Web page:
Lula Calls on Saudis to Join Brazil in Creating Petrochemical Powerhouse
Brazilian president, Luiz Inácio Lula da Silva, said this Sunday, May 17, at the end of a two-day trip to Saudi Arabia, that he called on king Abdullah Bin Abdulaziz Al Saud for the two countries to jointly seek reciprocal investment opportunities.
"We made this trip at an important moment, most of all because of the crisis," he said during a press conference held at the residency of the Brazilian ambassador to the country, Sérgio Canaes.
Lula met with the king Saturday evening and, according to the president's account, they spoke for two hours. "My proposal to the king is that we find investment opportunities," he stated. In his opinion, his visit and the trips by Saudi authorities that should take place in the future create the possibility of "recovering time lost in relations" between the two countries.
Despite underscoring the strong increase in bilateral trade in recent years, Lula declared that "given the economic potential of the two countries, several other possibilities exist." As an example, he mentioned the Saudi development program that forecasts investment of US$ 800 billion up until 2020 in fields such as industry, infrastructure, services, education, and the building of four "economic cities."
To Lula, the Saudi projects represent opportunities for trade and investment to Brazilian companies operating in different sectors, such as civil construction, petrochemicals, heavy industry, education, and science and technology.
He highlighted the petrochemical industry, which may be the target of future partnerships. Saudi Arabia has 25% of the world's oil reserves and Brazil should considerably increase its production of the commodity with the entry into operation, in the next few years, of wells discovered recently in ultra-deep waters, in the so-called pre-salt layer off of the country's southeastern coast.
In the president's opinion, Brazilian and Saudi companies can unite to undertake large enterprises in the sector in both countries, as they possess the raw material and know-how for producing petrochemicals. "The market is currently dominated by the United States, Europe and Japan," he stated, adding that "if we effectively close deals," then Brazil and Saudi Arabia might emerge as a new powerhouse in the area with their bi-national projects.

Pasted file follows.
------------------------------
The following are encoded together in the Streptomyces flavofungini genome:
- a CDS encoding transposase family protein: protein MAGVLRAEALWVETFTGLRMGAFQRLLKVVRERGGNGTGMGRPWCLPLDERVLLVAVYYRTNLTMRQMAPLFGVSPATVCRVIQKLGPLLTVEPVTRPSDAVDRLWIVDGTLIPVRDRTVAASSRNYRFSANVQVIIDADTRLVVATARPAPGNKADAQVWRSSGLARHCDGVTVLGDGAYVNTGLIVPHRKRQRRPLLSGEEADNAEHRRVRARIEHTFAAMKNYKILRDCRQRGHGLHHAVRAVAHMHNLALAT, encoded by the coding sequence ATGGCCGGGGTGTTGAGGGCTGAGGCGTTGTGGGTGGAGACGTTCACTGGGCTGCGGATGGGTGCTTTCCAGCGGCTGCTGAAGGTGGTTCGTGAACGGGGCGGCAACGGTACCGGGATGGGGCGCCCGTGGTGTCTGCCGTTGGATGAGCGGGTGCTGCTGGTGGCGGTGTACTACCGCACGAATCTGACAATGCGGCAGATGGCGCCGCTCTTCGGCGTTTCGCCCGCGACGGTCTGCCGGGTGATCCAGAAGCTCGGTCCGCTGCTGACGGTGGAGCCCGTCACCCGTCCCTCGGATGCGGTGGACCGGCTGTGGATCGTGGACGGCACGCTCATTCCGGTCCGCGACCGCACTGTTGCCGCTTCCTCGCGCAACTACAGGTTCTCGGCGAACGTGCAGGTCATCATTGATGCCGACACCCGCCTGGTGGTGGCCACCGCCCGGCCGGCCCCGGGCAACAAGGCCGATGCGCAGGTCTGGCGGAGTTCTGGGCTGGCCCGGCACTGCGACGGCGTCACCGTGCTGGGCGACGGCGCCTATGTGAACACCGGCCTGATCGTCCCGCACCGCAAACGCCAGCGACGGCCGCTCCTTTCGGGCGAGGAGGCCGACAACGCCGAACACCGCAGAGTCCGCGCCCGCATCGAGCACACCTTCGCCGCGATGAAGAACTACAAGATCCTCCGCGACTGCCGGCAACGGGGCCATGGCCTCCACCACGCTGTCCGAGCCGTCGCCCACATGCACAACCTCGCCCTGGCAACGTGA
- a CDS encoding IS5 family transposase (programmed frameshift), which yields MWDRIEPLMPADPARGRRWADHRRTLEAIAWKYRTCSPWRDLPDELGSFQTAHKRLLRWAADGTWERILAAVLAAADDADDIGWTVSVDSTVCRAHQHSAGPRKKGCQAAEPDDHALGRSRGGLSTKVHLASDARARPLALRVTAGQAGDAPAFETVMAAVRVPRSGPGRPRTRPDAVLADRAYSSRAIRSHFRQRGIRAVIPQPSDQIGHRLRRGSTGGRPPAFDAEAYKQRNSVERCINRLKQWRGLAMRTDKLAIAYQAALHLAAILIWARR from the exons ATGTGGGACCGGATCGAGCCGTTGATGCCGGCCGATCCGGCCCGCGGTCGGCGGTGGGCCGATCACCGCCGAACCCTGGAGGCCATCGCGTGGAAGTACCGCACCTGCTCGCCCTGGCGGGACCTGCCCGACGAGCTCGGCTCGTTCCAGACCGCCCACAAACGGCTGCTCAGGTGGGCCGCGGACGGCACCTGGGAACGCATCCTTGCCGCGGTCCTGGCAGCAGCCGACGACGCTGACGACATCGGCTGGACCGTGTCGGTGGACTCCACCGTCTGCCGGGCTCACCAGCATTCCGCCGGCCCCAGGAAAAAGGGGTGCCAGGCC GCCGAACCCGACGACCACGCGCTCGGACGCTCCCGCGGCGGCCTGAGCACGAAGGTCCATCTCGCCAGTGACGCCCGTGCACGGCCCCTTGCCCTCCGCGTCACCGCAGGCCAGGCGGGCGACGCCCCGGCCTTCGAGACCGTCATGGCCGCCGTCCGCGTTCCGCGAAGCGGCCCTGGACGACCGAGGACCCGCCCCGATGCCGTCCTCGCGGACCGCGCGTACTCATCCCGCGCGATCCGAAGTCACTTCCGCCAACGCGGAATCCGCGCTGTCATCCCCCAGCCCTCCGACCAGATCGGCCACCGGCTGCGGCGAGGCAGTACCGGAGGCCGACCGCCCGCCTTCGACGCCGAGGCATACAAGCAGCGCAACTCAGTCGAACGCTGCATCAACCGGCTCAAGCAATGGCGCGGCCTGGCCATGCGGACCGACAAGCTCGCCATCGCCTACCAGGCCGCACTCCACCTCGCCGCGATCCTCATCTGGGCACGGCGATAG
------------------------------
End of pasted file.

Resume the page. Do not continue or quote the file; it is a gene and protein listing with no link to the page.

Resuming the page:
"Brazil does not wish to be an oil exporting country, it should build large refineries and export higher value-added derivatives," said the president. "Saudi Arabia does not wish to export oil exclusively, it wants to invest in science and technology in order to export higher value-added products," he declared earlier, in an address during luncheon at the Riyadh Chamber of Commerce and Industry.
When asked by a Saudi journalist about the possibility of Brazil being interested in exploring mineral reserves in Saudi Arabia, the president said that Companhia Vale do Rio Doce, the world's second largest mining company, "is perfectly capable" of exploring for ore in the country. Aside from petroleum, Saudi Arabia has underground reserves of gold, iron ore, copper, phosphates, silver, uranium, bauxite, coal, tungsten and zinc.
Along the same lines, Lula underscored that Brazil has the Growth Acceleration program (PAC), of the federal government, which forecasts investment of US$ 300 billion in infrastructure. In addition to petrochemicals, the president stated that Saudi companies may invest in Brazil in sectors such as agribusiness and civil construction.
In order to make investing in the production sector viable, he suggested that if instead of putting their monetary reserves in bonds of the United States Treasury bonds, countries such as Brazil and Saudi Arabia were to build factories, invest in science and technology, universities and food production, "then certainly in 20 or 30 years they would be infinitely better than they are now."
"The world will not protect those who have no courage to dare," he said at the Riyadh Chamber. "It is important to implement initiatives for overcoming the crisis and come out of it stronger," he declared. During the press conference, the president also added that at a moment of crisis, countries need new investment to keep the economy going.
By the same token, he said that the expansion of international trade in the crisis will be "a great anti-cyclical measure," and that he counts on Saudi Arabia as a new ally for the conclusion of the Doha Round of the World Trade Organization (TWO).
In the meeting with the king, Lula reaffirmed the support of Brazil to the Saudi proposal for peace between Israel and Palestine, adopted by the League of Arab States in 2002. By the initiative, two independent states would be established, based on the borders that existed before the Six Day War, in 1967.
He once again said that Brazil is ready and willing to help solve the conflict, and stated that the new president of the United States, Barack Obama, may influence the issue positively, because he has "a fresh head and willingness to do new things."
Lula, however, called attention to the fact that Obama assumed the presidency recently, and that it takes some time "in between being sworn in and taking care of the machine." "Proceeding with caution is best," he said.
The minister of Foreign Relations, Celso Amorim, added that Brazil has good relations with the parties involved in the conflict and "may exert a positive influence. Proof of that, according to him, is the fact that the new Israeli foreign minister, Avigdor Lieberman, has already made a request to visit the country.